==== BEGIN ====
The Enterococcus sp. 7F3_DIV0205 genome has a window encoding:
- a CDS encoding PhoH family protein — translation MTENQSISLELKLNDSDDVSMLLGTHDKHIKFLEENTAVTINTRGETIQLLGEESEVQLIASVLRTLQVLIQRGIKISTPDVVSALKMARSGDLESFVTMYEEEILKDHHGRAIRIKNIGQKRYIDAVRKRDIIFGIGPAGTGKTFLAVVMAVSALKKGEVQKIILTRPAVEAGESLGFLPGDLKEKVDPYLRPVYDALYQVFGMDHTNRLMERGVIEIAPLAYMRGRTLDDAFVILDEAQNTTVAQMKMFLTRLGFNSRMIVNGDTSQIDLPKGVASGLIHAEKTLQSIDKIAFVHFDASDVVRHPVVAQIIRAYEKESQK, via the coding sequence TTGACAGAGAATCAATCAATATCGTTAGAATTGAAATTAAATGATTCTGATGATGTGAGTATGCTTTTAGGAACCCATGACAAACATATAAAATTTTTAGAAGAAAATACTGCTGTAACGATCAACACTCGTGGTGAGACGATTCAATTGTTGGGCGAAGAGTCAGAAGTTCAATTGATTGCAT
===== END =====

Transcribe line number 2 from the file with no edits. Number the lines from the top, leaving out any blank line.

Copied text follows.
- a CDS encoding PhoH family protein — translation MTENQSISLELKLNDSDDVSMLLGTHDKHIKFLEENTAVTINTRGETIQLLGEESEVQLIASVLRTLQVLIQRGIKISTPDVVSALKMARSGDLESFVTMYEEEILKDHHGRAIRIKNIGQKRYIDAVRKRDIIFGIGPAGTGKTFLAVVMAVSALKKGEVQKIILTRPAVEAGESLGFLPGDLKEKVDPYLRPVYDALYQVFGMDHTNRLMERGVIEIAPLAYMRGRTLDDAFVILDEAQNTTVAQMKMFLTRLGFNSRMIVNGDTSQIDLPKGVASGLIHAEKTLQSIDKIAFVHFDASDVVRHPVVAQIIRAYEKESQK, via the coding sequence TTGACAGAGAATCAATCAATATCGTTAGAATTGAAATTAAATGATTCTGATGATGTGAGTATGCTTTTAGGAACCCATGACAAACATATAAAATTTTTAGAAGAAAATACTGCTGTAACGATCAACACTCGTGGTGAGACGATTCAATTGTTGGGCGAAGAGTCAGAAGTTCAATTGATTGCAT